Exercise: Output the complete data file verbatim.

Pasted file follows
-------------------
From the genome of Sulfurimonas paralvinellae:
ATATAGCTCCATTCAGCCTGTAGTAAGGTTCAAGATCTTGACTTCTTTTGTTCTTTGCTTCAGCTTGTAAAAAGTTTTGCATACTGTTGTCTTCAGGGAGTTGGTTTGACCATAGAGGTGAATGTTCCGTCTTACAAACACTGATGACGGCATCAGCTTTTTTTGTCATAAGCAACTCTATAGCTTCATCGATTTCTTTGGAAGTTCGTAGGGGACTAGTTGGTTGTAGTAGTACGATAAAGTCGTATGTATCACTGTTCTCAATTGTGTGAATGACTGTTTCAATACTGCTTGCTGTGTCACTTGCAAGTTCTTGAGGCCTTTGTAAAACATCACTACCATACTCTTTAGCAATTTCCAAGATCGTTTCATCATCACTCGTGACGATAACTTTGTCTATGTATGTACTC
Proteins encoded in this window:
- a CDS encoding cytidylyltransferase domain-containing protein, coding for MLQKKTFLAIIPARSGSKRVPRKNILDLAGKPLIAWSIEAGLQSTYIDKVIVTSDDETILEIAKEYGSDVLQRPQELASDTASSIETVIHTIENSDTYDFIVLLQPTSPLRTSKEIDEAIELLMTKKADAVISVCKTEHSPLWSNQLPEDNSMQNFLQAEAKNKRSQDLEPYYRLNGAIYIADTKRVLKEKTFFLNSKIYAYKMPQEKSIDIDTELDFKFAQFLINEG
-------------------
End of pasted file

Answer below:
From the genome of Sulfurimonas paralvinellae:
ATATAGCTCCATTCAGCCTGTAGTAAGGTTCAAGATCTTGACTTCTTTTGTTCTTTGCTTCAGCTTGTAAAAAGTTTTGCATACTGTTGTCTTCAGGGAGTTGGTTTGACCATAGAGGTGAATGTTCCGTCTTACAAACACTGATGACGGCATCAGCTTTTTTTGTCATAAGCAACTCTATAGCTTCATCGATTTCTTTGGAAGTTCGTAGGGGACTAGTTGGTTGTAGTAGTACGATAAAGTCGTATGTATCACTGTTCTCAATTGTGTGAATGACTGTTTCAATACTGCTTGCTGTGTCACTTGCAAGTTCTTGAGGCCTTTGTAAAACATCACTACCATACTCTTTAGCAATTTCCAAGATCGTTTCATCATCACTCGTGACGATAACTTTGTCTATGTATGTACTC
Proteins encoded in this window:
- a CDS encoding cytidylyltransferase domain-containing protein, coding for MLQKKTFLAIIPARSGSKRVPRKNILDLAGKPLIAWSIEAGLQSTYIDKVIVTSDDETILEIAKEYGSDVLQRPQELASDTASSIETVIHTIENSDTYDFIVLLQPTSPLRTSKEIDEAIELLMTKKADAVISVCKTEHSPLWSNQLPEDNSMQNFLQAEAKNKRSQDLEPYYRLNGAIYIADTKRVLKEKTFFLNSKIYAYKMPQEKSIDIDTELDFKFAQFLINEG